As a busy business owner, you may not have much interest in basic accounting principles, such as maintaining a general ledger. While most accounting activities are best left to your accountant, understanding what a general ledger is and how it works can be beneficial.
Maintaining a general ledger is one of the best ways to gauge your business’s overall financial health. It also helps ensure you’re not making any typical accounting mistakes that could cost you time and money down the road.
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A general ledger is a record of a company’s financial transactions. General ledger accounting summarizes and sorts a company’s financial information. Most businesses track this financial accounting information with accounting software.
A general ledger outlines all transactions and sorts them by type. Companies use general ledger data to compile their financial statements.
A general ledger includes the following information:
There are four primary components of a general ledger:
To get started, create a journal and record each business transaction as it occurs. Ensure each transaction is recorded with the correct account. Once your journal is completed, you’ll transfer this information to the general ledger.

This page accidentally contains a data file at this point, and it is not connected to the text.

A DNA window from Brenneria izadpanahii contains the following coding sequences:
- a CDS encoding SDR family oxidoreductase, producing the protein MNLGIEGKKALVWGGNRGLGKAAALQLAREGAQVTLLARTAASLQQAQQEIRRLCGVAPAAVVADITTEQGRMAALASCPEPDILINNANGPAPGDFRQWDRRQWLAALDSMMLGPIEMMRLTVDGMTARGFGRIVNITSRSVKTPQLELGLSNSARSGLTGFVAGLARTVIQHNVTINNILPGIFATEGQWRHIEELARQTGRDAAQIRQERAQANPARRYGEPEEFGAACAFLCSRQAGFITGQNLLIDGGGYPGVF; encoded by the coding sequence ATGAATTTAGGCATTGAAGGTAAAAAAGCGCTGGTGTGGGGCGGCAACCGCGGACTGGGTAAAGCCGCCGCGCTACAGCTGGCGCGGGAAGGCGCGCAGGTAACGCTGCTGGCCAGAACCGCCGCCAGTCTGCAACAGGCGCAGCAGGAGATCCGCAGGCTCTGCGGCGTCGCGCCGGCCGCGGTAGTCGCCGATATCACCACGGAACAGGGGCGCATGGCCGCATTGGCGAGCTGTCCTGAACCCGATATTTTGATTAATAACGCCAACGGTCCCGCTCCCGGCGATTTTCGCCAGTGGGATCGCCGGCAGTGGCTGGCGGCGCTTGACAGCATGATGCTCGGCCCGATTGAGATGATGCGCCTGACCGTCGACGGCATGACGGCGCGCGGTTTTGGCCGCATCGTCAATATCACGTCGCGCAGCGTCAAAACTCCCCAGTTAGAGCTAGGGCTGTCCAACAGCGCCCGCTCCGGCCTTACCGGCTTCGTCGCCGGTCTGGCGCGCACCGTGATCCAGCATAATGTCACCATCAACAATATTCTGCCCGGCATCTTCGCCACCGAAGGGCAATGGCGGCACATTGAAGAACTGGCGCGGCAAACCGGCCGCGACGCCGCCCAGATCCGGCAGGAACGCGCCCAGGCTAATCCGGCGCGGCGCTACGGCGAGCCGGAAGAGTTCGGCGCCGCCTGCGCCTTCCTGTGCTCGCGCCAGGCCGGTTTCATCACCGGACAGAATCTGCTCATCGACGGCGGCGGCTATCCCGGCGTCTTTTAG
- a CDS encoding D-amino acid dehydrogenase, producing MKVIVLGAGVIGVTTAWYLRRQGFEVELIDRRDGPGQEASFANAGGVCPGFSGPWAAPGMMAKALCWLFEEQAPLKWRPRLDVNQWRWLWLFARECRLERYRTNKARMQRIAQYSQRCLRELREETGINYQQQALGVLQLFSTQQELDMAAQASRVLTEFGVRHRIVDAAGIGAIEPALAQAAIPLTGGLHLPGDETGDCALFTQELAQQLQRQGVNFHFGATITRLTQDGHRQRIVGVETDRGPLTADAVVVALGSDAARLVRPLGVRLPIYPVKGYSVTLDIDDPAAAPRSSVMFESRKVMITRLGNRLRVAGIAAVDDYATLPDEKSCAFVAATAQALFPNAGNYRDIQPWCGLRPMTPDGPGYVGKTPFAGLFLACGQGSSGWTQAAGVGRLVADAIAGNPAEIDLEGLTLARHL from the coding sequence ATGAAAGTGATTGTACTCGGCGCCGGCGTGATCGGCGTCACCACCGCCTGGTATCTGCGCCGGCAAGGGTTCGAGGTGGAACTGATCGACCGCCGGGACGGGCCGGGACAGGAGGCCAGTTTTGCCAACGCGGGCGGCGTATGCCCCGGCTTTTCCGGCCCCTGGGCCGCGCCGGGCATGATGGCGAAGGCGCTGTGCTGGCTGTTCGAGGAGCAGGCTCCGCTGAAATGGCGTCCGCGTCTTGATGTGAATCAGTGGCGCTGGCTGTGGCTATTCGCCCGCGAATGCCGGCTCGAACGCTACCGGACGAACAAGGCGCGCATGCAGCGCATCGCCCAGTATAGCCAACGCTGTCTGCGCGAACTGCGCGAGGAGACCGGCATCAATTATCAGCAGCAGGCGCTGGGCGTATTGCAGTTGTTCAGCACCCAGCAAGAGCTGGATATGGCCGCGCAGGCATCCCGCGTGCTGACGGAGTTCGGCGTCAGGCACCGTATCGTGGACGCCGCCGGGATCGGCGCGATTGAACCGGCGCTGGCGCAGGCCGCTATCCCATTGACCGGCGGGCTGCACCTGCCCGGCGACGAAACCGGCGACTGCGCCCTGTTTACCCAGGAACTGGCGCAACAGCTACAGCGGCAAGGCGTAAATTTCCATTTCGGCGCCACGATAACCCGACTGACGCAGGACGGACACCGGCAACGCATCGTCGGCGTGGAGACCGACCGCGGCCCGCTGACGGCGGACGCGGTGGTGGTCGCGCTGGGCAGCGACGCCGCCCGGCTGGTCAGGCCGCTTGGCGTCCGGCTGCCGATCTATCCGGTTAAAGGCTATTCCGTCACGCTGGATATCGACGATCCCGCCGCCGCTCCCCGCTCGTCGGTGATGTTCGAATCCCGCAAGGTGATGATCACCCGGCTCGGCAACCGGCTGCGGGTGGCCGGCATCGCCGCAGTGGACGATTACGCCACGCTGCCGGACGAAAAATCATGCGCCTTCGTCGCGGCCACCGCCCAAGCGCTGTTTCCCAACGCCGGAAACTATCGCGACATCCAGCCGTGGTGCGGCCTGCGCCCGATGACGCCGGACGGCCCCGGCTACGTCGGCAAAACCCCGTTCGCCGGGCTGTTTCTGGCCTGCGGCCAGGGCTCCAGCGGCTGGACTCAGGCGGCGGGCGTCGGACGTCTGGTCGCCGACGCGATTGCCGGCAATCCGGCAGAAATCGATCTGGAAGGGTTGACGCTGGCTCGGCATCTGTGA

A general ledger takes the information from a journal and categorizes it into the correct accounts. Each entry will also include sub-accounts, which break down the transaction even further.
For instance, if you were recording an asset, the sub-accounts might include savings, inventory or accounts receivable. Revenue sub-accounts could consist of product sales or miscellaneous income earned.
Double-entry bookkeeping states that every financial transaction impacts a company’s finances in two ways. The following equation summarizes it:
Liabilities + Equity = Assets
A company’s total assets must equal the sum of its liabilities and the owner’s equity in a double-entry system. A double-entry system ensures the balance sheet stays balanced every time and that each debit has a corresponding credit.
The critical thing to remember about double-entry bookkeeping is that every transaction affects at least two accounts. For example, let’s say a business takes out a loan for $500,000. That loan is considered a liability, but it also contributes to the company’s total assets. Or, if a business purchases inventory, that inventory raises its assets while also taking away from its cash.
Double-entry bookkeeping ensures the business maintains accurate records with a corresponding relationship between each liability and asset.
Businesses use general ledgers as part of the accounting process. Without a detailed general ledger, your accounting can quickly become disorganized and inaccurate. Inaccurate financial records cause significant problems down the road.
A general ledger provides the information necessary to create a balance sheet or cash flow statement. It also gives you a quick overview of your organization’s financial health. A general ledger creates a comprehensive audit trail, which will be helpful if you ever get audited by the IRS.